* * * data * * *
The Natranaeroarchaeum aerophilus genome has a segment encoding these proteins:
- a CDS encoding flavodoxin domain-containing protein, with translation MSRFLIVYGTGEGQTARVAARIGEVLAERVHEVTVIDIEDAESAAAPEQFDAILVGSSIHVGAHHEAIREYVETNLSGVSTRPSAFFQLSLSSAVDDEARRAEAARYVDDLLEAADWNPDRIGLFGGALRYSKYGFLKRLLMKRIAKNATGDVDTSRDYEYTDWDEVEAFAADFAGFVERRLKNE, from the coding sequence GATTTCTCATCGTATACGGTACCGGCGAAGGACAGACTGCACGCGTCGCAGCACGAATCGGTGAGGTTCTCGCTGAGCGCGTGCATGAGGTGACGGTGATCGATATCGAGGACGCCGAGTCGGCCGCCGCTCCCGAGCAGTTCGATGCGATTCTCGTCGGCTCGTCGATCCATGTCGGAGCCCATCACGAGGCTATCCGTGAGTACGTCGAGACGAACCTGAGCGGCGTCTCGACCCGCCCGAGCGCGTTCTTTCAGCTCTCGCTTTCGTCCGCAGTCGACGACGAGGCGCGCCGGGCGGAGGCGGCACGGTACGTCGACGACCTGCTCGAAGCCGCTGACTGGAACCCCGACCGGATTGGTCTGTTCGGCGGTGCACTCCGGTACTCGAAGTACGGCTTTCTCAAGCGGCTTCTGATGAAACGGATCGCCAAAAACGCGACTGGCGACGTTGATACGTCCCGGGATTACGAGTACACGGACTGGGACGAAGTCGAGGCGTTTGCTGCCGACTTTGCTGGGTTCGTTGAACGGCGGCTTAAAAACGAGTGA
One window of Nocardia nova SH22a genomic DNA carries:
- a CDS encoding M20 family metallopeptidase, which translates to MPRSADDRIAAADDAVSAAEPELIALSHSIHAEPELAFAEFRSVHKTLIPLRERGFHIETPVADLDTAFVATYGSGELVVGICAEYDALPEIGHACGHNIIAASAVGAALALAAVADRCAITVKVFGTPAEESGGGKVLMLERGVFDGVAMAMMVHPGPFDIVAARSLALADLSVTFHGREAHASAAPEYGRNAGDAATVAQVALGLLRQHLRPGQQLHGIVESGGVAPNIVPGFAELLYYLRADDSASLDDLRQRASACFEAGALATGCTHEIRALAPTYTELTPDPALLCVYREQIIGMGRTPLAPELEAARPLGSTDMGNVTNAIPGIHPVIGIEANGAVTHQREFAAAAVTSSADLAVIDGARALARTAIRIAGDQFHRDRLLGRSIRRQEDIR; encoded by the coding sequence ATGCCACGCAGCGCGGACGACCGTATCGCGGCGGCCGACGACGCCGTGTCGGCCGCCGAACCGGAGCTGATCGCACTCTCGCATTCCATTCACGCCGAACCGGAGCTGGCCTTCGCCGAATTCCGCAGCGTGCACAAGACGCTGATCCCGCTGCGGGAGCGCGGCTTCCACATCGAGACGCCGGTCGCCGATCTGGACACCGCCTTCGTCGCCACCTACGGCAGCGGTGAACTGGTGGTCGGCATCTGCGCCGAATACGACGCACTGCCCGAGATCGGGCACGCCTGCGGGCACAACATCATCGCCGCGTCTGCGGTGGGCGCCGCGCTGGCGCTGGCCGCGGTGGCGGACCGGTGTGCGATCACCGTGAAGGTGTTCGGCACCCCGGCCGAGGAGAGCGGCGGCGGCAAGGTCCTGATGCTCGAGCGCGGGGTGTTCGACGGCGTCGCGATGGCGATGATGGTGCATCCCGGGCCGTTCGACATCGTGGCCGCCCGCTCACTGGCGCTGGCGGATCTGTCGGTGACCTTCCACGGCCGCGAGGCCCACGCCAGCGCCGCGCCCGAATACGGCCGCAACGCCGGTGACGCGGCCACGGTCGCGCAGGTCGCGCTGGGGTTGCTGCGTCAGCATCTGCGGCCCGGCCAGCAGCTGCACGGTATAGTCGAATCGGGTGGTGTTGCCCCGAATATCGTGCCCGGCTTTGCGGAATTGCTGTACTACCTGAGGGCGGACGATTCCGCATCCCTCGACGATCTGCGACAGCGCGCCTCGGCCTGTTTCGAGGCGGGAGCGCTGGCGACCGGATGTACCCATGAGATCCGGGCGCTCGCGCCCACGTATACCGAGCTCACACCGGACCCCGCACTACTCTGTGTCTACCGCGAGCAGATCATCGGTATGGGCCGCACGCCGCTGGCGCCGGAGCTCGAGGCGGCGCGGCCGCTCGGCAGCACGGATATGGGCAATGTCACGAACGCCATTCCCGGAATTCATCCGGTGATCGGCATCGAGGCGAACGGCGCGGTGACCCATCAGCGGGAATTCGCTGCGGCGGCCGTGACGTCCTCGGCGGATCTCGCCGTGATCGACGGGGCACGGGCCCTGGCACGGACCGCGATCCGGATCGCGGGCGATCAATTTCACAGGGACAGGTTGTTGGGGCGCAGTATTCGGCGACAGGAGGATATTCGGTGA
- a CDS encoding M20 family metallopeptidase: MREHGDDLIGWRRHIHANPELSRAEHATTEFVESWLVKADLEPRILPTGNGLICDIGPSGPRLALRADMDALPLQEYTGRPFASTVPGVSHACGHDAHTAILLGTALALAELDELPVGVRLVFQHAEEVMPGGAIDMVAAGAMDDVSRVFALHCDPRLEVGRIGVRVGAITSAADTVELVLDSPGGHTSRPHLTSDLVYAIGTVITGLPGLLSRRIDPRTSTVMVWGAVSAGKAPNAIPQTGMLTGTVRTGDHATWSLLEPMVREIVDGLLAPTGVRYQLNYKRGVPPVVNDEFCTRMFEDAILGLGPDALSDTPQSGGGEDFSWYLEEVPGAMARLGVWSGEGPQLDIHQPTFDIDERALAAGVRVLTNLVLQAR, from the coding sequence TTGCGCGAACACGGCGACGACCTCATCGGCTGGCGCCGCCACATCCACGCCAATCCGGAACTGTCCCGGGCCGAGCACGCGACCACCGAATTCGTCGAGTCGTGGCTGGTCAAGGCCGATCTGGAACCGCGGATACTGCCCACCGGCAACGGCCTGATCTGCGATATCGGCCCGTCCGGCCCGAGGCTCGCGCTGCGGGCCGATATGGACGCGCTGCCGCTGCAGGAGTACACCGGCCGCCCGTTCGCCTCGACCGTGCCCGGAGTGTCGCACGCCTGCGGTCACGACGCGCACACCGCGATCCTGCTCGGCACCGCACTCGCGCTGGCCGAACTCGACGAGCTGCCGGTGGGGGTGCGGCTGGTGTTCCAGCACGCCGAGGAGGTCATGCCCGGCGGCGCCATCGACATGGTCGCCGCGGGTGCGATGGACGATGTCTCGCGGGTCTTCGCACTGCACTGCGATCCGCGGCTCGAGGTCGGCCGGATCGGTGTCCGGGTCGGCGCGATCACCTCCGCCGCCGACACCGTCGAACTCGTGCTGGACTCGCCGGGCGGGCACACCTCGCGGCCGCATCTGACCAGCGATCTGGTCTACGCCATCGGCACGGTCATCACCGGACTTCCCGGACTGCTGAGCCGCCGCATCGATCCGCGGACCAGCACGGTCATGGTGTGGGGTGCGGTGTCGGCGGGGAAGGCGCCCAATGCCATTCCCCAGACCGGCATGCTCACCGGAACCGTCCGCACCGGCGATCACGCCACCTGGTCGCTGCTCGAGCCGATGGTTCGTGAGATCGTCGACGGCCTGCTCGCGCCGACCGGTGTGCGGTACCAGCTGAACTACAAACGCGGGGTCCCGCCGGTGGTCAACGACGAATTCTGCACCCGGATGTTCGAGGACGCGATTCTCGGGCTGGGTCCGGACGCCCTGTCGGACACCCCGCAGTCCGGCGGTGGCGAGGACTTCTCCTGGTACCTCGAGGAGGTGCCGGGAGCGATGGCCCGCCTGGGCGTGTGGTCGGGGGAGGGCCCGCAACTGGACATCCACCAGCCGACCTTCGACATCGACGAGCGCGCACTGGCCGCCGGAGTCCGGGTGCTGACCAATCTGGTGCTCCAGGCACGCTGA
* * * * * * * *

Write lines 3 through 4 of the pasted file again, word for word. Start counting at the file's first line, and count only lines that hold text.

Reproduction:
One window of Nocardia nova SH22a genomic DNA carries:
- a CDS encoding M20 family metallopeptidase, which translates to MPRSADDRIAAADDAVSAAEPELIALSHSIHAEPELAFAEFRSVHKTLIPLRERGFHIETPVADLDTAFVATYGSGELVVGICAEYDALPEIGHACGHNIIAASAVGAALALAAVADRCAITVKVFGTPAEESGGGKVLMLERGVFDGVAMAMMVHPGPFDIVAARSLALADLSVTFHGREAHASAAPEYGRNAGDAATVAQVALGLLRQHLRPGQQLHGIVESGGVAPNIVPGFAELLYYLRADDSASLDDLRQRASACFEAGALATGCTHEIRALAPTYTELTPDPALLCVYREQIIGMGRTPLAPELEAARPLGSTDMGNVTNAIPGIHPVIGIEANGAVTHQREFAAAAVTSSADLAVIDGARALARTAIRIAGDQFHRDRLLGRSIRRQEDIR; encoded by the coding sequence ATGCCACGCAGCGCGGACGACCGTATCGCGGCGGCCGACGACGCCGTGTCGGCCGCCGAACCGGAGCTGATCGCACTCTCGCATTCCATTCACGCCGAACCGGAGCTGGCCTTCGCCGAATTCCGCAGCGTGCACAAGACGCTGATCCCGCTGCGGGAGCGCGGCTTCCACATCGAGACGCCGGTCGCCGATCTGGACACCGCCTTCGTCGCCACCTACGGCAGCGGTGAACTGGTGGTCGGCATCTGCGCCGAATACGACGCACTGCCCGAGATCGGGCACGCCTGCGGGCACAACATCATCGCCGCGTCTGCGGTGGGCGCCGCGCTGGCGCTGGCCGCGGTGGCGGACCGGTGTGCGATCACCGTGAAGGTGTTCGGCACCCCGGCCGAGGAGAGCGGCGGCGGCAAGGTCCTGATGCTCGAGCGCGGGGTGTTCGACGGCGTCGCGATGGCGATGATGGTGCATCCCGGGCCGTTCGACATCGTGGCCGCCCGCTCACTGGCGCTGGCGGATCTGTCGGTGACCTTCCACGGCCGCGAGGCCCACGCCAGCGCCGCGCCCGAATACGGCCGCAACGCCGGTGACGCGGCCACGGTCGCGCAGGTCGCGCTGGGGTTGCTGCGTCAGCATCTGCGGCCCGGCCAGCAGCTGCACGGTATAGTCGAATCGGGTGGTGTTGCCCCGAATATCGTGCCCGGCTTTGCGGAATTGCTGTACTACCTGAGGGCGGACGATTCCGCATCCCTCGACGATCTGCGACAGCGCGCCTCGGCCTGTTTCGAGGCGGGAGCGCTGGCGACCGGATGTACCCATGAGATCCGGGCGCTCGCGCCCACGTATACCGAGCTCACACCGGACCCCGCACTACTCTGTGTCTACCGCGAGCAGATCATCGGTATGGGCCGCACGCCGCTGGCGCCGGAGCTCGAGGCGGCGCGGCCGCTCGGCAGCACGGATATGGGCAATGTCACGAACGCCATTCCCGGAATTCATCCGGTGATCGGCATCGAGGCGAACGGCGCGGTGACCCATCAGCGGGAATTCGCTGCGGCGGCCGTGACGTCCTCGGCGGATCTCGCCGTGATCGACGGGGCACGGGCCCTGGCACGGACCGCGATCCGGATCGCGGGCGATCAATTTCACAGGGACAGGTTGTTGGGGCGCAGTATTCGGCGACAGGAGGATATTCGGTGA